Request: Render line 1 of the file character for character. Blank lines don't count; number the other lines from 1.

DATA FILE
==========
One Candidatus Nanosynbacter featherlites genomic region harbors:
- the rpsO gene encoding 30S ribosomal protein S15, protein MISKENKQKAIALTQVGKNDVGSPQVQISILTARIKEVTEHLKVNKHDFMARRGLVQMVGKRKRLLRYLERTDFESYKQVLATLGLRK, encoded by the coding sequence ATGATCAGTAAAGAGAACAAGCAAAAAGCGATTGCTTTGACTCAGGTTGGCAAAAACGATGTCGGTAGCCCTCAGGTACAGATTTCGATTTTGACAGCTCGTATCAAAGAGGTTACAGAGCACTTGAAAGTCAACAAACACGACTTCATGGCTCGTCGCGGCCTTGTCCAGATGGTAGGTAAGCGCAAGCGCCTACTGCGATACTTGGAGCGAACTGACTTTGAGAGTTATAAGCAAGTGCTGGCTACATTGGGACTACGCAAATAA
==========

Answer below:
One Candidatus Nanosynbacter featherlites genomic region harbors: